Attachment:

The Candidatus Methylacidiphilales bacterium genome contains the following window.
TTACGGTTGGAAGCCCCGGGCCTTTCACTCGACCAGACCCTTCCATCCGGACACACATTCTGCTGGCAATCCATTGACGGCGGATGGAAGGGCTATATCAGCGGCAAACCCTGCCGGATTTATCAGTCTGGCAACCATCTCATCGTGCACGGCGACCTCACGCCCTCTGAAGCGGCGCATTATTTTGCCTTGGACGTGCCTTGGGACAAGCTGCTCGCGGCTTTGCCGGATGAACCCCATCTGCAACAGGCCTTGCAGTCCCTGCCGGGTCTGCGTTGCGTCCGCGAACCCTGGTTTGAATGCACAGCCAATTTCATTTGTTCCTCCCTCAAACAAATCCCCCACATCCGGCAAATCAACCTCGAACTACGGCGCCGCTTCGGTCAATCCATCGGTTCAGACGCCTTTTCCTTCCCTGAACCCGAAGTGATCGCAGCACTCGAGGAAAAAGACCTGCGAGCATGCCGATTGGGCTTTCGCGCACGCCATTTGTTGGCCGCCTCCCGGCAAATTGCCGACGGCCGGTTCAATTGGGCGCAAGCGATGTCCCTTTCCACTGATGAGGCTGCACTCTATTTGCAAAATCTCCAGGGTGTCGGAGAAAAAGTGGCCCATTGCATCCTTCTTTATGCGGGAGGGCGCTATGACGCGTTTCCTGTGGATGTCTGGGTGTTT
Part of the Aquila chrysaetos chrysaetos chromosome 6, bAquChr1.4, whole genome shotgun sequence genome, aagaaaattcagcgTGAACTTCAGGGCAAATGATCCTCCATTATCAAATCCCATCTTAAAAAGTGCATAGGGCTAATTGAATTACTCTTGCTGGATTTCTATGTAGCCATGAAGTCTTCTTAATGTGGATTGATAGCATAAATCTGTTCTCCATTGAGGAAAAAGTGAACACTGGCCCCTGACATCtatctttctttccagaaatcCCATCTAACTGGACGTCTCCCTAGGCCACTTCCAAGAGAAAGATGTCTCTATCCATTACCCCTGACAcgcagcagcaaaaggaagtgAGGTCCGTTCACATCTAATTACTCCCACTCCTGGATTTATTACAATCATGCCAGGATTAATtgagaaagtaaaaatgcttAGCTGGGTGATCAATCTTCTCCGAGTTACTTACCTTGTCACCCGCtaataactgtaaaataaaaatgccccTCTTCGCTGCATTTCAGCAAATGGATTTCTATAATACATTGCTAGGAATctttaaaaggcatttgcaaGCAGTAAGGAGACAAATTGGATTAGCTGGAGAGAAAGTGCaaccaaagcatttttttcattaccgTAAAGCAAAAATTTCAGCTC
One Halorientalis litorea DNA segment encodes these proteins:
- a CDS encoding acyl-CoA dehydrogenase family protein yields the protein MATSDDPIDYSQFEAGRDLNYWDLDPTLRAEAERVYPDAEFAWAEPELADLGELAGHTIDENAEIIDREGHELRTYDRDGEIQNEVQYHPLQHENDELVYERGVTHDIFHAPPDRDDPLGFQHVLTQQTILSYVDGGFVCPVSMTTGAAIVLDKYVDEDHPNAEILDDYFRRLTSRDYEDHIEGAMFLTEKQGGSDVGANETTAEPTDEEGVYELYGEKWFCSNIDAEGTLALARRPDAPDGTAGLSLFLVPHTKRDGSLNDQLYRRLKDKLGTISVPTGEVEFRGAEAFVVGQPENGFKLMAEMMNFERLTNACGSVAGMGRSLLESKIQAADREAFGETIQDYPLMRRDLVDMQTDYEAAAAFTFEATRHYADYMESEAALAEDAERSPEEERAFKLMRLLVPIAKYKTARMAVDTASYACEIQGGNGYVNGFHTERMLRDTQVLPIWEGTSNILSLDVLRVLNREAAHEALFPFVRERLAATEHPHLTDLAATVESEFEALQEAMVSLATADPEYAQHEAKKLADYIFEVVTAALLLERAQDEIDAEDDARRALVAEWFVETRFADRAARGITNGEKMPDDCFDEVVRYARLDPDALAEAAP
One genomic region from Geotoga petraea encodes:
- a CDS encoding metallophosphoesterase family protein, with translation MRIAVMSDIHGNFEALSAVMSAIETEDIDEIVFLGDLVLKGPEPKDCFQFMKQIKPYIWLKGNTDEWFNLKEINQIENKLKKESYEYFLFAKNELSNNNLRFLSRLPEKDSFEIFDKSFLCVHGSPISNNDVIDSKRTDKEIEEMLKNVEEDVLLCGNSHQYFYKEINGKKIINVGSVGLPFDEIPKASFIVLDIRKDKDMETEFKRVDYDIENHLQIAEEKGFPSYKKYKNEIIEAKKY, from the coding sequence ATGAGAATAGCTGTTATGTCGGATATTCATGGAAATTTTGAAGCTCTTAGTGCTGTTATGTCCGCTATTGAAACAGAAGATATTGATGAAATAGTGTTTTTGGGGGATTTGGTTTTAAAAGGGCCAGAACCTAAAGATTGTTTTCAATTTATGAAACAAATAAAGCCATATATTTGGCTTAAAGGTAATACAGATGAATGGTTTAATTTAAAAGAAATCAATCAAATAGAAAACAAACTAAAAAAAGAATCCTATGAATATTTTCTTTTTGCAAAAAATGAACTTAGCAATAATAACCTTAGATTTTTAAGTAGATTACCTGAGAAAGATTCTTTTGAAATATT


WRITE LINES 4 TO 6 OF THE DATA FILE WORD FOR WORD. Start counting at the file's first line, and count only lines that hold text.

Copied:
One Halorientalis litorea DNA segment encodes these proteins:
- a CDS encoding acyl-CoA dehydrogenase family protein yields the protein MATSDDPIDYSQFEAGRDLNYWDLDPTLRAEAERVYPDAEFAWAEPELADLGELAGHTIDENAEIIDREGHELRTYDRDGEIQNEVQYHPLQHENDELVYERGVTHDIFHAPPDRDDPLGFQHVLTQQTILSYVDGGFVCPVSMTTGAAIVLDKYVDEDHPNAEILDDYFRRLTSRDYEDHIEGAMFLTEKQGGSDVGANETTAEPTDEEGVYELYGEKWFCSNIDAEGTLALARRPDAPDGTAGLSLFLVPHTKRDGSLNDQLYRRLKDKLGTISVPTGEVEFRGAEAFVVGQPENGFKLMAEMMNFERLTNACGSVAGMGRSLLESKIQAADREAFGETIQDYPLMRRDLVDMQTDYEAAAAFTFEATRHYADYMESEAALAEDAERSPEEERAFKLMRLLVPIAKYKTARMAVDTASYACEIQGGNGYVNGFHTERMLRDTQVLPIWEGTSNILSLDVLRVLNREAAHEALFPFVRERLAATEHPHLTDLAATVESEFEALQEAMVSLATADPEYAQHEAKKLADYIFEVVTAALLLERAQDEIDAEDDARRALVAEWFVETRFADRAARGITNGEKMPDDCFDEVVRYARLDPDALAEAAP
One genomic region from Geotoga petraea encodes: